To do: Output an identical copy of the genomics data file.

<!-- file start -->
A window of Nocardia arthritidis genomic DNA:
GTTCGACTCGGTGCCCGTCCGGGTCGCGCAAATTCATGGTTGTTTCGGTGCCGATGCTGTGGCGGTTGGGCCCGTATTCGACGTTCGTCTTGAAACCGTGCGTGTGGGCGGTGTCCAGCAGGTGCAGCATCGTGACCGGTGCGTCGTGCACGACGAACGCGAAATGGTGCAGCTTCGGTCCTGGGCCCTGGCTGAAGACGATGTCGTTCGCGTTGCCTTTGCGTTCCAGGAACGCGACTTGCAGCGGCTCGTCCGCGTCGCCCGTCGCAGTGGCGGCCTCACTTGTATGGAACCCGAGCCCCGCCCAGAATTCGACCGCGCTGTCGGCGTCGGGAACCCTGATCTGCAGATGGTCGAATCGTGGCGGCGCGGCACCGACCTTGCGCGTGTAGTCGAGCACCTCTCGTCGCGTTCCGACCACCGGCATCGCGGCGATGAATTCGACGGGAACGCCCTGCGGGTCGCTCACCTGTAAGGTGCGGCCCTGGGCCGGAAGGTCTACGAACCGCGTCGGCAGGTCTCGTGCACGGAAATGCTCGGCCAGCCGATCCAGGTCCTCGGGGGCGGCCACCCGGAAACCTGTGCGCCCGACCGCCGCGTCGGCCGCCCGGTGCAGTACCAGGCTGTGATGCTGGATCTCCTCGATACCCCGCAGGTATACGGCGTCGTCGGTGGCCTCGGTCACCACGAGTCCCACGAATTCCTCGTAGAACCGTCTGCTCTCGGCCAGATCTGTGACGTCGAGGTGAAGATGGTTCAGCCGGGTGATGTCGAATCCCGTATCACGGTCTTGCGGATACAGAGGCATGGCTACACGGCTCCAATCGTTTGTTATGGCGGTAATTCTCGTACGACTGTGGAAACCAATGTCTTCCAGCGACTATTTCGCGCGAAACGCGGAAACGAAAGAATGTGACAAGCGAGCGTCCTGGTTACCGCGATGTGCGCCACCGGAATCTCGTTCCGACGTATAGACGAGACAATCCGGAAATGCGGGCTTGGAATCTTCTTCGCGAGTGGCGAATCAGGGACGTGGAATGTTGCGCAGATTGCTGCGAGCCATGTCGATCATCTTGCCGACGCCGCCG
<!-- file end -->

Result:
A window of Nocardia arthritidis genomic DNA:
GTTCGACTCGGTGCCCGTCCGGGTCGCGCAAATTCATGGTTGTTTCGGTGCCGATGCTGTGGCGGTTGGGCCCGTATTCGACGTTCGTCTTGAAACCGTGCGTGTGGGCGGTGTCCAGCAGGTGCAGCATCGTGACCGGTGCGTCGTGCACGACGAACGCGAAATGGTGCAGCTTCGGTCCTGGGCCCTGGCTGAAGACGATGTCGTTCGCGTTGCCTTTGCGTTCCAGGAACGCGACTTGCAGCGGCTCGTCCGCGTCGCCCGTCGCAGTGGCGGCCTCACTTGTATGGAACCCGAGCCCCGCCCAGAATTCGACCGCGCTGTCGGCGTCGGGAACCCTGATCTGCAGATGGTCGAATCGTGGCGGCGCGGCACCGACCTTGCGCGTGTAGTCGAGCACCTCTCGTCGCGTTCCGACCACCGGCATCGCGGCGATGAATTCGACGGGAACGCCCTGCGGGTCGCTCACCTGTAAGGTGCGGCCCTGGGCCGGAAGGTCTACGAACCGCGTCGGCAGGTCTCGTGCACGGAAATGCTCGGCCAGCCGATCCAGGTCCTCGGGGGCGGCCACCCGGAAACCTGTGCGCCCGACCGCCGCGTCGGCCGCCCGGTGCAGTACCAGGCTGTGATGCTGGATCTCCTCGATACCCCGCAGGTATACGGCGTCGTCGGTGGCCTCGGTCACCACGAGTCCCACGAATTCCTCGTAGAACCGTCTGCTCTCGGCCAGATCTGTGACGTCGAGGTGAAGATGGTTCAGCCGGGTGATGTCGAATCCCGTATCACGGTCTTGCGGATACAGAGGCATGGCTACACGGCTCCAATCGTTTGTTATGGCGGTAATTCTCGTACGACTGTGGAAACCAATGTCTTCCAGCGACTATTTCGCGCGAAACGCGGAAACGAAAGAATGTGACAAGCGAGCGTCCTGGTTACCGCGATGTGCGCCACCGGAATCTCGTTCCGACGTATAGACGAGACAATCCGGAAATGCGGGCTTGGAATCTTCTTCGCGAGTGGCGAATCAGGGACGTGGAATGTTGCGCAGATTGCTGCGAGCCATGTCGATCATCTTGCCGACGCCGCCG